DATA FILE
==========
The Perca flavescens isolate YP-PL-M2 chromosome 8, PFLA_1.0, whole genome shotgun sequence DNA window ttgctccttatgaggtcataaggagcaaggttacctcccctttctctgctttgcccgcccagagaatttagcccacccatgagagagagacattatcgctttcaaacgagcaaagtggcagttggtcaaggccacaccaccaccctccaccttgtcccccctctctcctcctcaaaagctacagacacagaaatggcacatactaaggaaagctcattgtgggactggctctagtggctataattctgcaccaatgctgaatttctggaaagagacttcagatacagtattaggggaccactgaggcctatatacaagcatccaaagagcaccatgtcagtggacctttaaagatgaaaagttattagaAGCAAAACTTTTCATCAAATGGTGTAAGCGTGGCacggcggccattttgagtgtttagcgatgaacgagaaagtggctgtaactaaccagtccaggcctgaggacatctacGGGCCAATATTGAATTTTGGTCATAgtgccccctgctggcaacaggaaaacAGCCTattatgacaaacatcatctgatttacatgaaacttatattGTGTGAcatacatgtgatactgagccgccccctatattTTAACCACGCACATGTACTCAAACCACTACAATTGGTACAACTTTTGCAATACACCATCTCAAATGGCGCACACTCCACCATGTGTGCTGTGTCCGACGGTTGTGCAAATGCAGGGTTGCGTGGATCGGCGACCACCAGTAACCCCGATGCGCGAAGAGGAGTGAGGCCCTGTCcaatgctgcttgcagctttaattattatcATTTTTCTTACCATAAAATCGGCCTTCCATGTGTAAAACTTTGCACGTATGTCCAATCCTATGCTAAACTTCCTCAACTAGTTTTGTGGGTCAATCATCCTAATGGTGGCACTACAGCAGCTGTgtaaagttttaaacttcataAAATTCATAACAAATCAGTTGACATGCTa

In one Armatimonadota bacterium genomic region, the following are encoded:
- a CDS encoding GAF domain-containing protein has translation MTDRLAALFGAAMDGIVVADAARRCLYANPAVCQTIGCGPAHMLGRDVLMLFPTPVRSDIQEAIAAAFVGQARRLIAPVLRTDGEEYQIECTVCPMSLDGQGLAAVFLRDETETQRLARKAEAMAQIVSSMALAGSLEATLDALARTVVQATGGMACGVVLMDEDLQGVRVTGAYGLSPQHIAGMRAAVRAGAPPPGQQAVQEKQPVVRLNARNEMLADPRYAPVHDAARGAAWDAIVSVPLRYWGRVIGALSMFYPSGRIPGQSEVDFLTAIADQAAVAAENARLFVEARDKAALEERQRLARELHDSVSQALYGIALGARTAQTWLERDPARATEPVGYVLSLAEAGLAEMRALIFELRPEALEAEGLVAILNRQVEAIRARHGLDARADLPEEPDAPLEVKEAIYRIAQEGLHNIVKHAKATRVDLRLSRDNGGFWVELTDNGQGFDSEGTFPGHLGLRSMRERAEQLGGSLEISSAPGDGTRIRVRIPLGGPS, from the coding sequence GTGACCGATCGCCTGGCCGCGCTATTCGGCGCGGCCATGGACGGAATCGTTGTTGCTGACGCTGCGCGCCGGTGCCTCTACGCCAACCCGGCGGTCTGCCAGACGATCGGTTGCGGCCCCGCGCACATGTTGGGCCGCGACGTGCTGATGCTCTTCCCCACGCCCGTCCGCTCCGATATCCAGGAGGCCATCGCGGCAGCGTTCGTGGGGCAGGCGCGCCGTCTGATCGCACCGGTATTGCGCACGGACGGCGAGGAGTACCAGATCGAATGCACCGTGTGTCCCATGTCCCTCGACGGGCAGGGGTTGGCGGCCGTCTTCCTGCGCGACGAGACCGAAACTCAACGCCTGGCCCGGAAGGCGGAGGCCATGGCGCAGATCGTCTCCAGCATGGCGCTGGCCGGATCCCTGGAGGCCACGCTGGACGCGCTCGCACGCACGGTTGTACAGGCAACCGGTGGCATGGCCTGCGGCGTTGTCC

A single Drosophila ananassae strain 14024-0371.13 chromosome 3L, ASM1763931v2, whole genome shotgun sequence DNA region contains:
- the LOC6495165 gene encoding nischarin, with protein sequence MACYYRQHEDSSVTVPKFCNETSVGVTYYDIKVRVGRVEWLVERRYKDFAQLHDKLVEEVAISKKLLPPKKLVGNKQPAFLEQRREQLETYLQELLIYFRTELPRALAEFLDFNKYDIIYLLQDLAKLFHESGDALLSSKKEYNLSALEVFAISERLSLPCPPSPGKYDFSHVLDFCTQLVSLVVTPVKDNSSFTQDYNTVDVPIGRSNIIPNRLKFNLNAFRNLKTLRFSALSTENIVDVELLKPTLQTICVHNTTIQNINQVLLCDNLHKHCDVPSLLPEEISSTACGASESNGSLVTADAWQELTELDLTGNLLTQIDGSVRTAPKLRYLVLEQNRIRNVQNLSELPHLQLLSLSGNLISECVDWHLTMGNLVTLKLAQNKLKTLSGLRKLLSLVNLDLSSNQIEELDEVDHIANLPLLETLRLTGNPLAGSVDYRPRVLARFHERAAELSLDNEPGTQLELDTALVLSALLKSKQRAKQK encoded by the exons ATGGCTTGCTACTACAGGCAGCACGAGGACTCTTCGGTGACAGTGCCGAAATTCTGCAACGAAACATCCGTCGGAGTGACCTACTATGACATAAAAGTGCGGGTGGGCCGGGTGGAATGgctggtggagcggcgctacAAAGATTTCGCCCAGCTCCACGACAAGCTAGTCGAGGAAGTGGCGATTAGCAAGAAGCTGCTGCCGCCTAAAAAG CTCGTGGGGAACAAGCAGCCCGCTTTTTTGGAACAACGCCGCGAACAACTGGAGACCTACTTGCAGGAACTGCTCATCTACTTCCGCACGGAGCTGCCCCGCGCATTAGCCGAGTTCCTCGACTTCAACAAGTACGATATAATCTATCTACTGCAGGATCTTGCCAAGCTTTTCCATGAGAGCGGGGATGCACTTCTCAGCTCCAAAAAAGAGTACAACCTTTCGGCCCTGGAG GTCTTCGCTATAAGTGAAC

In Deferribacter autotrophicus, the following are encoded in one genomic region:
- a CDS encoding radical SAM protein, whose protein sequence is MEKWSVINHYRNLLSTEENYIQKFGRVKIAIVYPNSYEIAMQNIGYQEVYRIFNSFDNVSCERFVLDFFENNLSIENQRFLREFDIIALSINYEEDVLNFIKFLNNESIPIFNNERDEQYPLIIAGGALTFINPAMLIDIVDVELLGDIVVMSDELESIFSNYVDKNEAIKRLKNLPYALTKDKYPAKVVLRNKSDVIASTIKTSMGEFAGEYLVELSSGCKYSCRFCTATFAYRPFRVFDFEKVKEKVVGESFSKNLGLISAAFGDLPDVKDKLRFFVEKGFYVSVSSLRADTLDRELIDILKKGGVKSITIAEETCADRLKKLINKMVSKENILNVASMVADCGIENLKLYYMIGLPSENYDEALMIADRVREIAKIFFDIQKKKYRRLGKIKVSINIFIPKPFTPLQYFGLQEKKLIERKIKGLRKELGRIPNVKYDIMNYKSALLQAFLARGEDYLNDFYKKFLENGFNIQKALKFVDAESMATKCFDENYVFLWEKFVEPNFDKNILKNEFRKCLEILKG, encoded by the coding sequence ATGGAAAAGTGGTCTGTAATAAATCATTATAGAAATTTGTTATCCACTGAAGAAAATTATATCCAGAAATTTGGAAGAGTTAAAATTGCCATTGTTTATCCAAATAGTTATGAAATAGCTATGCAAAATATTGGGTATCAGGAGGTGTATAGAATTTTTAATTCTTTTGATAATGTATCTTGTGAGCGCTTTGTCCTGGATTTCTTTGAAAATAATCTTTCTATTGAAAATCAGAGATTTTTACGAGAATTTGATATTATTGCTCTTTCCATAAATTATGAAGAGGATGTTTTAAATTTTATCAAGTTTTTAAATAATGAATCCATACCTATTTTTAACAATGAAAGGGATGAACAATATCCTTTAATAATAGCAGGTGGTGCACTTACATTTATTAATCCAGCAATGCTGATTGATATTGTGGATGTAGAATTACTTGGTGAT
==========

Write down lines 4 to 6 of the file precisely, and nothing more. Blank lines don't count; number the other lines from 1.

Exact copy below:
A single Drosophila ananassae strain 14024-0371.13 chromosome 3L, ASM1763931v2, whole genome shotgun sequence DNA region contains:
- the LOC6495165 gene encoding nischarin, with protein sequence MACYYRQHEDSSVTVPKFCNETSVGVTYYDIKVRVGRVEWLVERRYKDFAQLHDKLVEEVAISKKLLPPKKLVGNKQPAFLEQRREQLETYLQELLIYFRTELPRALAEFLDFNKYDIIYLLQDLAKLFHESGDALLSSKKEYNLSALEVFAISERLSLPCPPSPGKYDFSHVLDFCTQLVSLVVTPVKDNSSFTQDYNTVDVPIGRSNIIPNRLKFNLNAFRNLKTLRFSALSTENIVDVELLKPTLQTICVHNTTIQNINQVLLCDNLHKHCDVPSLLPEEISSTACGASESNGSLVTADAWQELTELDLTGNLLTQIDGSVRTAPKLRYLVLEQNRIRNVQNLSELPHLQLLSLSGNLISECVDWHLTMGNLVTLKLAQNKLKTLSGLRKLLSLVNLDLSSNQIEELDEVDHIANLPLLETLRLTGNPLAGSVDYRPRVLARFHERAAELSLDNEPGTQLELDTALVLSALLKSKQRAKQK encoded by the exons ATGGCTTGCTACTACAGGCAGCACGAGGACTCTTCGGTGACAGTGCCGAAATTCTGCAACGAAACATCCGTCGGAGTGACCTACTATGACATAAAAGTGCGGGTGGGCCGGGTGGAATGgctggtggagcggcgctacAAAGATTTCGCCCAGCTCCACGACAAGCTAGTCGAGGAAGTGGCGATTAGCAAGAAGCTGCTGCCGCCTAAAAAG CTCGTGGGGAACAAGCAGCCCGCTTTTTTGGAACAACGCCGCGAACAACTGGAGACCTACTTGCAGGAACTGCTCATCTACTTCCGCACGGAGCTGCCCCGCGCATTAGCCGAGTTCCTCGACTTCAACAAGTACGATATAATCTATCTACTGCAGGATCTTGCCAAGCTTTTCCATGAGAGCGGGGATGCACTTCTCAGCTCCAAAAAAGAGTACAACCTTTCGGCCCTGGAG GTCTTCGCTATAAGTGAAC

In Deferribacter autotrophicus, the following are encoded in one genomic region: